Friday, August 28, 2009

RN Central lists yours truly!


I love being an ER nurse...maybe I'm an adrenaline junkie, maybe a little crazy, but emergency care is in my blood. I know a lot of ER nurses who feel the same way. Sometimes it can be a lonely place - no one seems to quite understand our sick sense of humor, or our need to top each other's stories about blood, guts, maggots, or the various other topics uniquely fascinating to us. Nonetheless we love what we do, and intimately know the inalienable truth that no, you have not seen everything. Well, maybe if you work nights...

Anyhoo, RNCentral.com, a great site for those considering nursing or are in school for such, featured my little old blog as one of the 50 Best "Life in the ER" blogs! Didn't expect it, but happy to play a part. Click on the link to check it out:

http://www.rncentral.com/nursing-library/careplans/life_in_er_50_best_blogs

I thought this would be a good time to post a piece I wrote for the Buffalo News in 1996; it describes my philosophy of nursing fairly succinctly:

Nursing is a Ministry, Not Just a Career
By David P. Marciniak

I am often asked by my patients why I chose to become a nurse. Male nurses, while increasing in number, are still a vast minority, and often a curiosity, especially to elderly patients who have been cared for by women their entire lives. "You are a male nurse? Why did you choose that?" they ask, a bit puzzled. The question is usually followed by, "You didn't want to be a doctor?" That question is easy. The former is a little tougher.

I don't feel as though I have ever answered the question adequately. How can one express in a moment or two why a man would choose to leave behind a good job in manufacturing for a job that trades machines for people, maintenance for medicine, and overalls for scrubs? How can one put into words the incredible moments when nurses can directly affect the lives of the sick and suffering with compassionate care? What words could adequately describe the emotional high when one realizes that the skills and knowledge obtained by schooling and experience have been the determining factor in saving the life of a critical patient? Who can express the sublime privilege of being present during the intensely personal moments surrounding the death of a man, woman or child?

I am at a loss in my search for a piquant reply that would satisfy the curiosity of the questioner and my own desire to be eloquent.

From the very start of my education at Sisters Hospital School of Nursing and throughout my career as an ICU, emergency room and medical-surgical nurse, I have believed that nursing is not my job; it is my ministry. I recall Vincent DePaul, Camillus of Lellus, Catherine Laboure, Catherine McCauley and many others, and desire deeply to serve holistically, attending to the physical and spiritual needs of my patient. I marvel at the bravery of the Sisters of Mercy, Daughters of Charity and others who placed their lives on the line serving the injured of the Civil War. I stand humbly in the shadow of the sisters who, in a time dominated by men, brought health care to Western New York and the entire country, operating hospitals that saw the births and deaths of so many of us. These are the heroes I emulate, and hope in some small way to imitate.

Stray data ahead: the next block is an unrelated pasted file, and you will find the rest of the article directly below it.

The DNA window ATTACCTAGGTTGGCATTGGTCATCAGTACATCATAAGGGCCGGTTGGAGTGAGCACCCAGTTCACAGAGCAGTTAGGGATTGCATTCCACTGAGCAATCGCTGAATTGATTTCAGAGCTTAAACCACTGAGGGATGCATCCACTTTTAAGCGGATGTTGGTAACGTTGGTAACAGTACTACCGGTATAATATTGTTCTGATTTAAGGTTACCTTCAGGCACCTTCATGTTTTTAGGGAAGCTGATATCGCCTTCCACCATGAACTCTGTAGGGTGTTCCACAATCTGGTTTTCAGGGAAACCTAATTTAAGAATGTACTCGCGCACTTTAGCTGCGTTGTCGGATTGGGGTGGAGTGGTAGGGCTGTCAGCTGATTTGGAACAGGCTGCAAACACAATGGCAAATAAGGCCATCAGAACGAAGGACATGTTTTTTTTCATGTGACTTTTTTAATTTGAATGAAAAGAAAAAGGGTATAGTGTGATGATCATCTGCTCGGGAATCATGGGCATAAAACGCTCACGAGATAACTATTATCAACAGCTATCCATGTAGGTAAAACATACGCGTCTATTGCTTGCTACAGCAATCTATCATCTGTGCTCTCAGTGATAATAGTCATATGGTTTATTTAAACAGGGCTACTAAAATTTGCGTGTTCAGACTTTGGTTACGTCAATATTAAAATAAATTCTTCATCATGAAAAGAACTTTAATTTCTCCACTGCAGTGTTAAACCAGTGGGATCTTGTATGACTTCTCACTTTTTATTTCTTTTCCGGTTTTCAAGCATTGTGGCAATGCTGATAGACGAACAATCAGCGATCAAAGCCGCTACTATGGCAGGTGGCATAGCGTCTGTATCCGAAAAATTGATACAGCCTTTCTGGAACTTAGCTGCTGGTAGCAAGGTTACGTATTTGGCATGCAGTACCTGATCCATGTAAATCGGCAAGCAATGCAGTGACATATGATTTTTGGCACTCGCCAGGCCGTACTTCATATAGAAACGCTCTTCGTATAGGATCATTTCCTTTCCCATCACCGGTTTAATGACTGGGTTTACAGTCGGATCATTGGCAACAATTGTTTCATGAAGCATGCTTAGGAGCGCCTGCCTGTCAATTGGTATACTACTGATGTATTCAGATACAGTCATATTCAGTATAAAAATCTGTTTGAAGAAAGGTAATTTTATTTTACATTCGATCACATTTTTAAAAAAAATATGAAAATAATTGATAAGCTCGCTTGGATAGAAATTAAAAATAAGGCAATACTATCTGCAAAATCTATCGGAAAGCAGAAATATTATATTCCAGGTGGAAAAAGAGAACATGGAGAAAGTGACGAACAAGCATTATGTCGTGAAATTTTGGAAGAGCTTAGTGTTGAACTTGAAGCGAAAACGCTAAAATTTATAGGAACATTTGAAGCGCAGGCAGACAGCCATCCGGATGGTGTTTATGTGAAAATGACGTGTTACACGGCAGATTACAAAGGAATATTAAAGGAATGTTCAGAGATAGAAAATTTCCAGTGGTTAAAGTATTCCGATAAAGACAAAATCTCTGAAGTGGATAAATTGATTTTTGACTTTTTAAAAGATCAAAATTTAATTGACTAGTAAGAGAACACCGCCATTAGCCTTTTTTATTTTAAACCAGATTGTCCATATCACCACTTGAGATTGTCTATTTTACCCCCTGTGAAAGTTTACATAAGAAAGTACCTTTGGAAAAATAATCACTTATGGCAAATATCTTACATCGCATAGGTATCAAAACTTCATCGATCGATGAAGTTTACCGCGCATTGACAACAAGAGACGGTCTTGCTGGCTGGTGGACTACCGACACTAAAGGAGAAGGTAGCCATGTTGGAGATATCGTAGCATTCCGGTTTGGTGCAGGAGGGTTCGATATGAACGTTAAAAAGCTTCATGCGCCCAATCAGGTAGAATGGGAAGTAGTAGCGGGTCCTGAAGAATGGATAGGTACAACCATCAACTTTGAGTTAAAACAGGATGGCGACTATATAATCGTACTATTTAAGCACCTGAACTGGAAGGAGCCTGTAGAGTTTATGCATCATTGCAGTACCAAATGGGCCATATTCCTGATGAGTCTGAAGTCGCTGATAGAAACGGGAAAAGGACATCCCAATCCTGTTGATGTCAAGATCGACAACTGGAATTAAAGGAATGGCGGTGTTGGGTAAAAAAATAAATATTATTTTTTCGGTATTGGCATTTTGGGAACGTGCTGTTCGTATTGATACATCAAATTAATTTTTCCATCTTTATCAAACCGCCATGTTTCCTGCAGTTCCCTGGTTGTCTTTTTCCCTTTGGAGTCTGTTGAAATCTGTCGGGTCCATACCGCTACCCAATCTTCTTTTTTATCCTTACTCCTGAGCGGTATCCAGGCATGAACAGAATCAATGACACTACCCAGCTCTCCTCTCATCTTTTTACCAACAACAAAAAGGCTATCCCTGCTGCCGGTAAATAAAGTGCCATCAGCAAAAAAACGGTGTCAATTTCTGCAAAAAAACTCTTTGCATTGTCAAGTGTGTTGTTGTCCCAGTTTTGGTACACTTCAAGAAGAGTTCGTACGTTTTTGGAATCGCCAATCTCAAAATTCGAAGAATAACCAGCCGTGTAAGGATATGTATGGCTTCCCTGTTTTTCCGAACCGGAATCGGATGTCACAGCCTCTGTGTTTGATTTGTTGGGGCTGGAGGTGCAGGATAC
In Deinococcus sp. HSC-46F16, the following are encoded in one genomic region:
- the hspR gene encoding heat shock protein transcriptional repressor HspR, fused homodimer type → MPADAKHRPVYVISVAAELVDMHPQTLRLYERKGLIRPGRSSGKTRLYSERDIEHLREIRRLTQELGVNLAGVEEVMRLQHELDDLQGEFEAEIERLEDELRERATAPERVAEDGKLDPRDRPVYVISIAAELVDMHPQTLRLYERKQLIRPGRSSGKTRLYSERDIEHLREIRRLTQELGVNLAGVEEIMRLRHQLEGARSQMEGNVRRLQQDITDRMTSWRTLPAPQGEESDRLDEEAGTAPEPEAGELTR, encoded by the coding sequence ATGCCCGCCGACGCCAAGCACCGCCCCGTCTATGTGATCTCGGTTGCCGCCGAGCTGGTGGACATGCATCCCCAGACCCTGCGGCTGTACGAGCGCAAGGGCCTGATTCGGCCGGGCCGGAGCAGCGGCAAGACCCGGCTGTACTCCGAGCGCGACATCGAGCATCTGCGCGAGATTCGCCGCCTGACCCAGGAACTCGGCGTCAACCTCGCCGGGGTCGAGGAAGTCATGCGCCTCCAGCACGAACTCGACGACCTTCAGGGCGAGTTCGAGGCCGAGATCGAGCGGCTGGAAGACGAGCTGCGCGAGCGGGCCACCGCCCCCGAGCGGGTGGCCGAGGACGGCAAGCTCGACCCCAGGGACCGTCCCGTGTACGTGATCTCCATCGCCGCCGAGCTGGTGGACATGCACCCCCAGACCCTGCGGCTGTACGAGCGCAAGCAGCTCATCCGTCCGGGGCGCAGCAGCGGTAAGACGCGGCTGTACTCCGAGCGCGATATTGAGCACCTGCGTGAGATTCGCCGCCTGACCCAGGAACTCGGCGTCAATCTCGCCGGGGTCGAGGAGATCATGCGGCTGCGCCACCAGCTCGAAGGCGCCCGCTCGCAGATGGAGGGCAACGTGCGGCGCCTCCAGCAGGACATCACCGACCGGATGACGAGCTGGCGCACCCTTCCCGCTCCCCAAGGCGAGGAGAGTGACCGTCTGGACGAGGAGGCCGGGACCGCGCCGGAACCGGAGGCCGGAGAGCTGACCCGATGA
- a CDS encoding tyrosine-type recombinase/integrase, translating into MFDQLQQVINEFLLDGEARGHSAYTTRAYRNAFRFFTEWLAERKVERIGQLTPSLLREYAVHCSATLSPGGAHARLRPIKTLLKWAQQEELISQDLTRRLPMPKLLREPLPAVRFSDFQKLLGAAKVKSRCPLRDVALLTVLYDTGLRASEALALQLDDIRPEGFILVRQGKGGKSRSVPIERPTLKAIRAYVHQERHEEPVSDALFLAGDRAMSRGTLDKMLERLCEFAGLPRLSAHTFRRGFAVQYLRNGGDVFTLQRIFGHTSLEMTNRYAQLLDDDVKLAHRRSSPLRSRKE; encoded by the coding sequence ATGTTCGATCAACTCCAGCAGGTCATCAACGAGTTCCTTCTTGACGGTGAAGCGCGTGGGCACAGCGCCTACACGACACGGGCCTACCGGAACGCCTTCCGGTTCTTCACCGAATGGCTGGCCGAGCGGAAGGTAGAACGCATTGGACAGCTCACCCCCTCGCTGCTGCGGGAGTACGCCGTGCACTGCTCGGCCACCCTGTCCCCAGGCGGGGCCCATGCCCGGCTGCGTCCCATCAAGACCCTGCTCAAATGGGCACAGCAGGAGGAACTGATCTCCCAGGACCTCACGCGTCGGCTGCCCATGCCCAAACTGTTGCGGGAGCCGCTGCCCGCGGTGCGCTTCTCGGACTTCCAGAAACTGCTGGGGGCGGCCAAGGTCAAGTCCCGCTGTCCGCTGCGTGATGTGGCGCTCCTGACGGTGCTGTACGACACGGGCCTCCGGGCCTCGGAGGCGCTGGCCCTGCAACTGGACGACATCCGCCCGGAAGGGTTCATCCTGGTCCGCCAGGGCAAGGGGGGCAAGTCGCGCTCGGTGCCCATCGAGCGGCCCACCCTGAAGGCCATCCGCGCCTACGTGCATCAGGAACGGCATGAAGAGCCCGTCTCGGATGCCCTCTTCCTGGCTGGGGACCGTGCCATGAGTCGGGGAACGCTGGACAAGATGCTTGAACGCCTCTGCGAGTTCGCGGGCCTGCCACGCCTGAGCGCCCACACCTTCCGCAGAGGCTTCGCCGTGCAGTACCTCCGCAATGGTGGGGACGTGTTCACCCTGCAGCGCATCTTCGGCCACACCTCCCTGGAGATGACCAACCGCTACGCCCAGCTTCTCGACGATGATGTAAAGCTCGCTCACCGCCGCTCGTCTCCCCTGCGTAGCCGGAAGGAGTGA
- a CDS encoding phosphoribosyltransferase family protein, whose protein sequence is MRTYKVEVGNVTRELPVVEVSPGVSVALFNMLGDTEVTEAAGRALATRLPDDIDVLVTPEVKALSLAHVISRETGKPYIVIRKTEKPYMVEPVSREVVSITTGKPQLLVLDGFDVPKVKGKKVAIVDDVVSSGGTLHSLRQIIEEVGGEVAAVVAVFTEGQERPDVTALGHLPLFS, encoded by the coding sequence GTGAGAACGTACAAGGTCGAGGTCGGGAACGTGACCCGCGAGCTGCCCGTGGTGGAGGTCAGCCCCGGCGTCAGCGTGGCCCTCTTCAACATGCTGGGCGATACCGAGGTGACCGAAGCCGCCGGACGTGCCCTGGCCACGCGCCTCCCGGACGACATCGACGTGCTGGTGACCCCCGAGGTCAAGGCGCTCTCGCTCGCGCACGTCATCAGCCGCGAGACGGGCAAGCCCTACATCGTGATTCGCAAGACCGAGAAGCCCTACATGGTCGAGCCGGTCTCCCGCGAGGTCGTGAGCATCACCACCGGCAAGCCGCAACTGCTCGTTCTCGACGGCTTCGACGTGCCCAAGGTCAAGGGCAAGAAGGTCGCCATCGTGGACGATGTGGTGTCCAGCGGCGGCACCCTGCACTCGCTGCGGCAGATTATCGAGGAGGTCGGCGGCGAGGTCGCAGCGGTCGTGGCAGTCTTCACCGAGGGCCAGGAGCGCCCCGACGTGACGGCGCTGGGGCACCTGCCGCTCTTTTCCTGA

I know I am not alone. I have met many other nurses who share my desire to elevate my vocation beyond the ordinary, to a spiritual level. We are not proselytizers or preachers. We are lovers of life and of the one who created it.
Centuries ago, two sisters cried out, "Lord, he whom you love is ill," and implored Jesus to heal Lazarus. In our time, countless men, women and children are calling to God for healing, for an ease to suffering and for comfort in their distress. Nurses today are the hands, feet and heart of the one who can answer the call.

Will this column satisfy my desire to answer the queries about my choice to become a nurse? For now, I suppose. But my practice is ever changing, ever new. With each patient I care for, I become a better nurse, but, more importantly, a better person. I am not perfect -- I have bad days, and I tend to whine a bit. But each day brings a new opportunity to abandon myself and take on the needs of others. That is not something to be taken lightly.

I honor those who have paved the way for me, and honor Sisters Hospital and the Catholic Health System, which encourage and nourish my ministry as a nurse.

(c) 2006 Buffalo News. Provided by ProQuest Information and Learning. All rights Reserved.

Source: Buffalo News



3 comments:

  1. Great post. I am a former nurse. I left nursing, burned out, years ago, before I had the relationship with God that I have now. I was not even Catholic then. I was a Home health nurse for several years and loved it. I will have to check the UAB Nurses rap now! God bless!

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  2. Congrats on being listed in the top 50 blogs. It is always such an honor to be recognized, as it means people actually read and appreciate what we write. Also, great article. Male nurses deserve so much repsect and we (the general folk) greatly appreciate all that you do to keep the world as healthy as it could be.

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  3. Great post. Thanks for participating in Sunday Snippets--A Catholic Carnival

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I am always interested and appreciative of your comments and thank you for taking the time. God bless you.